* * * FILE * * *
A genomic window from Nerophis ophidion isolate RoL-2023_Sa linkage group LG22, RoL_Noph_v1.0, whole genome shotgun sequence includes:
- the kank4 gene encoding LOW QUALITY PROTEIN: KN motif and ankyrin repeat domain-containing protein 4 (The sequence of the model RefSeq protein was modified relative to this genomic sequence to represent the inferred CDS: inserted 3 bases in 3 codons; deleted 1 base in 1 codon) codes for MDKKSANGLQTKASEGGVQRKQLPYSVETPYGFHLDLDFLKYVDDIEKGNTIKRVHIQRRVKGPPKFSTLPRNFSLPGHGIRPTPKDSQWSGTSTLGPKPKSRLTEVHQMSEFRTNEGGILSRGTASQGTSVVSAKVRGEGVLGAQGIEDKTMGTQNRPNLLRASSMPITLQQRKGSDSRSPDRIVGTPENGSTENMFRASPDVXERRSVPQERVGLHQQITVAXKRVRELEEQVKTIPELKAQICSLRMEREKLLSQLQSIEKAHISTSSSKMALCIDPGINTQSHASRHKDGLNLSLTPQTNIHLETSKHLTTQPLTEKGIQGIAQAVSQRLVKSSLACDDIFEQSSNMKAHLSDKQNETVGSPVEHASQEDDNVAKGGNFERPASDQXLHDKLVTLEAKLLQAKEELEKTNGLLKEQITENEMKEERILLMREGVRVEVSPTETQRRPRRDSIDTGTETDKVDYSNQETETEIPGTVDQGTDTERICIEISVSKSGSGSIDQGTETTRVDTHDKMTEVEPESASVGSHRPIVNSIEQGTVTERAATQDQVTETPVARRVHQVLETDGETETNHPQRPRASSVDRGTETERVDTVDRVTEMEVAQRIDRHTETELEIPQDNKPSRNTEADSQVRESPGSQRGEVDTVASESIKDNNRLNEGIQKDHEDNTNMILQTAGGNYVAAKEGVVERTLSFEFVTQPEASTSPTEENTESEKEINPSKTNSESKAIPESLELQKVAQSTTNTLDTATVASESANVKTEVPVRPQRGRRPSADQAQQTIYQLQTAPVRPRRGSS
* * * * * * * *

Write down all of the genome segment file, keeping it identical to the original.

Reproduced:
A genomic window from Nerophis ophidion isolate RoL-2023_Sa linkage group LG22, RoL_Noph_v1.0, whole genome shotgun sequence includes:
- the kank4 gene encoding LOW QUALITY PROTEIN: KN motif and ankyrin repeat domain-containing protein 4 (The sequence of the model RefSeq protein was modified relative to this genomic sequence to represent the inferred CDS: inserted 3 bases in 3 codons; deleted 1 base in 1 codon) codes for MDKKSANGLQTKASEGGVQRKQLPYSVETPYGFHLDLDFLKYVDDIEKGNTIKRVHIQRRVKGPPKFSTLPRNFSLPGHGIRPTPKDSQWSGTSTLGPKPKSRLTEVHQMSEFRTNEGGILSRGTASQGTSVVSAKVRGEGVLGAQGIEDKTMGTQNRPNLLRASSMPITLQQRKGSDSRSPDRIVGTPENGSTENMFRASPDVXERRSVPQERVGLHQQITVAXKRVRELEEQVKTIPELKAQICSLRMEREKLLSQLQSIEKAHISTSSSKMALCIDPGINTQSHASRHKDGLNLSLTPQTNIHLETSKHLTTQPLTEKGIQGIAQAVSQRLVKSSLACDDIFEQSSNMKAHLSDKQNETVGSPVEHASQEDDNVAKGGNFERPASDQXLHDKLVTLEAKLLQAKEELEKTNGLLKEQITENEMKEERILLMREGVRVEVSPTETQRRPRRDSIDTGTETDKVDYSNQETETEIPGTVDQGTDTERICIEISVSKSGSGSIDQGTETTRVDTHDKMTEVEPESASVGSHRPIVNSIEQGTVTERAATQDQVTETPVARRVHQVLETDGETETNHPQRPRASSVDRGTETERVDTVDRVTEMEVAQRIDRHTETELEIPQDNKPSRNTEADSQVRESPGSQRGEVDTVASESIKDNNRLNEGIQKDHEDNTNMILQTAGGNYVAAKEGVVERTLSFEFVTQPEASTSPTEENTESEKEINPSKTNSESKAIPESLELQKVAQSTTNTLDTATVASESANVKTEVPVRPQRGRRPSADQAQQTIYQLQTAPVRPRRGSS